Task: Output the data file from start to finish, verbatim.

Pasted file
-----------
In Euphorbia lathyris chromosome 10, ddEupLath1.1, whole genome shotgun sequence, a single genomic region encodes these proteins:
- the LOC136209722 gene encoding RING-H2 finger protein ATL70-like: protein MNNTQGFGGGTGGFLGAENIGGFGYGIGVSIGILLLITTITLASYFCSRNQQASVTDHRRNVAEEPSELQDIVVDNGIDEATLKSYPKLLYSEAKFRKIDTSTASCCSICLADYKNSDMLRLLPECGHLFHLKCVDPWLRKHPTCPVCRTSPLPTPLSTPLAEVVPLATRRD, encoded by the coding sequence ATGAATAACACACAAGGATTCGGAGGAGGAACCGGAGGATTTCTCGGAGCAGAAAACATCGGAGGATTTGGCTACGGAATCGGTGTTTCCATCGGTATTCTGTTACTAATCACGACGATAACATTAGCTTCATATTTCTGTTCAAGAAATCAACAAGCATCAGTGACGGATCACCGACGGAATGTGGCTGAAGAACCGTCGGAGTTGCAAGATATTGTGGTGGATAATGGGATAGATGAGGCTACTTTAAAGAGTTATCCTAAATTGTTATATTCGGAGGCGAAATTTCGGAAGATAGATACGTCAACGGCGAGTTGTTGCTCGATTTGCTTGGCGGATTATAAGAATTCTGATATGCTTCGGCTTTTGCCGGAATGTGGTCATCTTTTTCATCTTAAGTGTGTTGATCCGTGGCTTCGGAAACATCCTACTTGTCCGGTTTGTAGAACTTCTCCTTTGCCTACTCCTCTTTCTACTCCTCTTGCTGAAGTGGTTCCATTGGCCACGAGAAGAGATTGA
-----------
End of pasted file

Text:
In Euphorbia lathyris chromosome 10, ddEupLath1.1, whole genome shotgun sequence, a single genomic region encodes these proteins:
- the LOC136209722 gene encoding RING-H2 finger protein ATL70-like: protein MNNTQGFGGGTGGFLGAENIGGFGYGIGVSIGILLLITTITLASYFCSRNQQASVTDHRRNVAEEPSELQDIVVDNGIDEATLKSYPKLLYSEAKFRKIDTSTASCCSICLADYKNSDMLRLLPECGHLFHLKCVDPWLRKHPTCPVCRTSPLPTPLSTPLAEVVPLATRRD, encoded by the coding sequence ATGAATAACACACAAGGATTCGGAGGAGGAACCGGAGGATTTCTCGGAGCAGAAAACATCGGAGGATTTGGCTACGGAATCGGTGTTTCCATCGGTATTCTGTTACTAATCACGACGATAACATTAGCTTCATATTTCTGTTCAAGAAATCAACAAGCATCAGTGACGGATCACCGACGGAATGTGGCTGAAGAACCGTCGGAGTTGCAAGATATTGTGGTGGATAATGGGATAGATGAGGCTACTTTAAAGAGTTATCCTAAATTGTTATATTCGGAGGCGAAATTTCGGAAGATAGATACGTCAACGGCGAGTTGTTGCTCGATTTGCTTGGCGGATTATAAGAATTCTGATATGCTTCGGCTTTTGCCGGAATGTGGTCATCTTTTTCATCTTAAGTGTGTTGATCCGTGGCTTCGGAAACATCCTACTTGTCCGGTTTGTAGAACTTCTCCTTTGCCTACTCCTCTTTCTACTCCTCTTGCTGAAGTGGTTCCATTGGCCACGAGAAGAGATTGA